But according to the National Health Profile 2019, acute respiratory infections accounted for nearly 69.47 per cent of the total morbidity because of communicable diseases. Mortality because of pneumonia and acute respiratory infections accounted for 57.86 per cent of all mortality because of communicable diseases. The third highest cause of mortality was acute diarrhoea, which accounted for 10.5 per cent. There were 9.2 lakh cases of pneumonia alone in 2018, compared with 7.5 lakh cases the previous year. Similarly, viral hepatitis, viral meningitis, swine flu, acute diarrhoea and acute respiratory infections went up in 2018 over the previous year.

Curfew as cure

Yet, in India, denial that there might be more cases than what has been reported continues to be the position despite public health experts cautioning the government not to be complacent. The government seems to be following the dictum that “prevention is better than cure” at a time when the virus may have already entered the community. The emphasis on prevention and the onus for keeping the contagion at bay has been disproportionately placed solely on people with the understanding that following certain behavioural and sanitation norms, such as washing hands regularly with soap, using alcohol-based sanitisers and avoiding physical contact, can prevent the spread.

In the Indian context, it is next to impossible to quarantine huge sections of the population, especially those who have to commute for wage work. In Wuhan, the Chinese authorities ensured that people received food at their doorstep and were thereby successful in containing the spread by way of physical and social contact. No such effort is on in India.

The repeated exhortation by the Union Health Ministry to citizens to wash their hands with soap and use sanitisers needs to be seen in the context of the overall access to clean water for drinking and bathing and other sanitation needs. Only 43.5 per cent of households in the country according to the National Health Profile 2018, had access to tap water, of which only in 32 per cent the water was from a treated source. Some 33.5 per cent of households relied on hand pumps, while 11 per cent depended on well water, of which 9 per cent used uncovered wells. Some 8.5 per cent depended on tube wells. Only 46.6 per cent of households had access to drinking water within their premises, while 35.8 per cent had it near the premises and 17.6 per cent away from the premises.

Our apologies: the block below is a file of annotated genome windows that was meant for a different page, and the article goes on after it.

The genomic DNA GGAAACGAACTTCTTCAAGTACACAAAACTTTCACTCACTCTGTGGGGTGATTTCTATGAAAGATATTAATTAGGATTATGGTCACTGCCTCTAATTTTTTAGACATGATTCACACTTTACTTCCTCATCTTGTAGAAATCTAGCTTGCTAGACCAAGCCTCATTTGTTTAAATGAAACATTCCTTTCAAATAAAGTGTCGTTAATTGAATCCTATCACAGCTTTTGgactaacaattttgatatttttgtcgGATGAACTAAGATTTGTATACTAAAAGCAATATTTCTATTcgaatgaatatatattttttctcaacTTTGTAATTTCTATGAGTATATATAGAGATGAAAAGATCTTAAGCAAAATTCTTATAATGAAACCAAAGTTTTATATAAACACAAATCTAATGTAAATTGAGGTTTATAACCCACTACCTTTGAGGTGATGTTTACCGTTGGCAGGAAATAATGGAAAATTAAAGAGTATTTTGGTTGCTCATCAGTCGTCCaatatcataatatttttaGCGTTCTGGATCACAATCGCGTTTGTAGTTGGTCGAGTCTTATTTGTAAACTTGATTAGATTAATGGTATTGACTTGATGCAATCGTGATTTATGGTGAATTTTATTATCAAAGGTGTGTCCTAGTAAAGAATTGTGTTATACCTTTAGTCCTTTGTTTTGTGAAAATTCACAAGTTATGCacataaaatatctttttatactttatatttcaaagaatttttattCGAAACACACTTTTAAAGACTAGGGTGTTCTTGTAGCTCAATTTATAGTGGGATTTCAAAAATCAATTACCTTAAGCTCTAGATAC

There was a wide variation observed between the States as well. While 77.7 per cent of households in Kerala had clean drinking water within the premises, the corresponding figure for Chhattisgarh was only 26.5 per cent. There were 10,379 rural habitations without safe drinking water and with a problem of excess fluoride levels. Some 16,279 habitations had the presence of arsenic in their drinking water supply. Latrine facilities were present only in 46.9 per cent of households, while 53.1 per cent did not have latrines inside the premises. Some 48.9 per cent of households had no drainage; only 42 per cent had bathrooms; 55.8 per cent had kitchens, while 31.5 per cent had no separate kitchen.

Therefore, with the limited guarantee of clean running water, frequent “hand washing” with soap or sanitiser is a luxury in the Indian context. With the scare of COVID-19 going up, the sale of face masks and sanitisers shot up among middle and upper middle-class sections and retailers had begun charging exorbitant amounts from panic-stricken consumers. Fears of a lockdown prompted several people to hoard food and medicines, leading to acute shortages in stores. The prices of vegetables, too, soared. On March 21, the Ministry of Consumer Affairs, Food and Public Distribution, belatedly realising that some people were exploiting the crisis, issued an order under the Essential Commodities Act, 1950, regulating the price of masks and sanitisers. Retailers, the order said, would not be allowed to charge more than Rs.8 and Rs.10 for the two specified categories of masks and Rs.100 for a 200 ml bottle of sanitiser. This notification will be effective until June 30. Yet, even at the reduced cost, sanitiser is not affordable for many. There has been no commitment from the government to provide these things free for those who cannot afford to buy them.

With each passing day, the number of COVID-19 cases in India is going up. A spurt is predicted in the coming weeks, for which the Indian health care system, a highly privatised one, does not seem to be prepared. The outbreak is an opportunity for the government to take a hard look at public health, reduce its dependence on the private sector and strengthen and reinvest in the public sector pharmaceutical industry in the interests of the people.